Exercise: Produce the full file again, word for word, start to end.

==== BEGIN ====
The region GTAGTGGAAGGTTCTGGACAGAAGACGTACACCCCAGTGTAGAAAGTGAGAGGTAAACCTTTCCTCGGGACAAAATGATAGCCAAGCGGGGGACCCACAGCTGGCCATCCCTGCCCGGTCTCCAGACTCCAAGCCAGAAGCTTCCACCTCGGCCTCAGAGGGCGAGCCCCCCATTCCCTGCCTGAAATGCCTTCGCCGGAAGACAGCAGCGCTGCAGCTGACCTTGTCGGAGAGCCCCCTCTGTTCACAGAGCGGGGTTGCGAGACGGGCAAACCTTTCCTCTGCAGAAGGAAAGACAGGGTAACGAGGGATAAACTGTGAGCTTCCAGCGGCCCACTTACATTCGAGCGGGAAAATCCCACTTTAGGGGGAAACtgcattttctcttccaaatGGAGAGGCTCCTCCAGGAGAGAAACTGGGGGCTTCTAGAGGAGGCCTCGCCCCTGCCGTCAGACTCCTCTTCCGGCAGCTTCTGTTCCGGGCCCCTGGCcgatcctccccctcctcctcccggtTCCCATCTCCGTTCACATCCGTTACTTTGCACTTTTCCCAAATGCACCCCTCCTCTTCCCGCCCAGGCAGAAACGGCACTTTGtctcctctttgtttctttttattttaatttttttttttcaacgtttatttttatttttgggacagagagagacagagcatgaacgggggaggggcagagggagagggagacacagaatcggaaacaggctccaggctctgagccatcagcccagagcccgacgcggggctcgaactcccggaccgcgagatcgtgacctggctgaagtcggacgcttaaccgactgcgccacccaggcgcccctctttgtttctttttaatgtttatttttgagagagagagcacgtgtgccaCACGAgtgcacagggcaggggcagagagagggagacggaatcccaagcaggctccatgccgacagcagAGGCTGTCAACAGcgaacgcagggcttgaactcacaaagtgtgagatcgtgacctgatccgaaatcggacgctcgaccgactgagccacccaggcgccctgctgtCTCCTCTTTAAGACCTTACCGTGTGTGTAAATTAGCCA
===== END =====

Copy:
The region GTAGTGGAAGGTTCTGGACAGAAGACGTACACCCCAGTGTAGAAAGTGAGAGGTAAACCTTTCCTCGGGACAAAATGATAGCCAAGCGGGGGACCCACAGCTGGCCATCCCTGCCCGGTCTCCAGACTCCAAGCCAGAAGCTTCCACCTCGGCCTCAGAGGGCGAGCCCCCCATTCCCTGCCTGAAATGCCTTCGCCGGAAGACAGCAGCGCTGCAGCTGACCTTGTCGGAGAGCCCCCTCTGTTCACAGAGCGGGGTTGCGAGACGGGCAAACCTTTCCTCTGCAGAAGGAAAGACAGGGTAACGAGGGATAAACTGTGAGCTTCCAGCGGCCCACTTACATTCGAGCGGGAAAATCCCACTTTAGGGGGAAACtgcattttctcttccaaatGGAGAGGCTCCTCCAGGAGAGAAACTGGGGGCTTCTAGAGGAGGCCTCGCCCCTGCCGTCAGACTCCTCTTCCGGCAGCTTCTGTTCCGGGCCCCTGGCcgatcctccccctcctcctcccggtTCCCATCTCCGTTCACATCCGTTACTTTGCACTTTTCCCAAATGCACCCCTCCTCTTCCCGCCCAGGCAGAAACGGCACTTTGtctcctctttgtttctttttattttaatttttttttttcaacgtttatttttatttttgggacagagagagacagagcatgaacgggggaggggcagagggagagggagacacagaatcggaaacaggctccaggctctgagccatcagcccagagcccgacgcggggctcgaactcccggaccgcgagatcgtgacctggctgaagtcggacgcttaaccgactgcgccacccaggcgcccctctttgtttctttttaatgtttatttttgagagagagagcacgtgtgccaCACGAgtgcacagggcaggggcagagagagggagacggaatcccaagcaggctccatgccgacagcagAGGCTGTCAACAGcgaacgcagggcttgaactcacaaagtgtgagatcgtgacctgatccgaaatcggacgctcgaccgactgagccacccaggcgccctgctgtCTCCTCTTTAAGACCTTACCGTGTGTGTAAATTAGCCA